Certain ethical dilemmas are inherent when determining appropriate health care for an individual that is incompetent. Primarily, the act of determining incompetence is, itself, controversial. Although competency can be generally defined as the capacity to understand, communicate, reason, deliberate, and have and apply a set of values; deciding when an individual lacks these abilities is difficult. Furthermore, an individual may lack these abilities to a varying degree and hence be competent to make one decision and not another. Also, there is controversy in relation to how surrogates decide. Even if the wishes of a patient were properly communicated, actually making a decision about appropriate care for another person is wrought with internal struggle.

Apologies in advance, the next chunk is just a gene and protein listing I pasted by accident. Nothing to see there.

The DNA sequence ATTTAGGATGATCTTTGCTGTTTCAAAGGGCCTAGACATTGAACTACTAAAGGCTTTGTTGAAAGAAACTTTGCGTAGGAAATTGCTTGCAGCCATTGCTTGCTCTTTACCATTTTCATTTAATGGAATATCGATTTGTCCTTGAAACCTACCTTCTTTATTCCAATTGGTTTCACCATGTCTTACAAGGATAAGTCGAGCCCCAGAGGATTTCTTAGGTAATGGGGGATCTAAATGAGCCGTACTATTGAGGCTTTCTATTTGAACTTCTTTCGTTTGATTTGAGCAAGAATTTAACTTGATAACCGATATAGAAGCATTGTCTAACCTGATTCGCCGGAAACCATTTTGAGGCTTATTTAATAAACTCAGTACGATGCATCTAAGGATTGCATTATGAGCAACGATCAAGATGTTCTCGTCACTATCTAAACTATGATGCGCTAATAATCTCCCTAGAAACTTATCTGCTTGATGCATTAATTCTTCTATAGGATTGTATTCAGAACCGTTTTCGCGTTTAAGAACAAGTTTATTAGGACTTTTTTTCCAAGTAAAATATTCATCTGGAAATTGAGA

The following case presents some of the positive and negative aspects that arise with advance directives. The Martha DeGrella case was the first "right to die" case to reach the Kentucky Supreme Courts. Martha DeGrella was in an irreversible vegetative state that was brought on by severe beating. On many previous occasions, Martha had verbally stated she did not want extraordinary means to prolong her life if she ever were in such a situation. Martha’s mother, who served as her surrogate-decision maker, wished to discontinue Martha from the artificial nutrition and hydration because she knew that Martha would not want to be kept alive in such a vegetative state.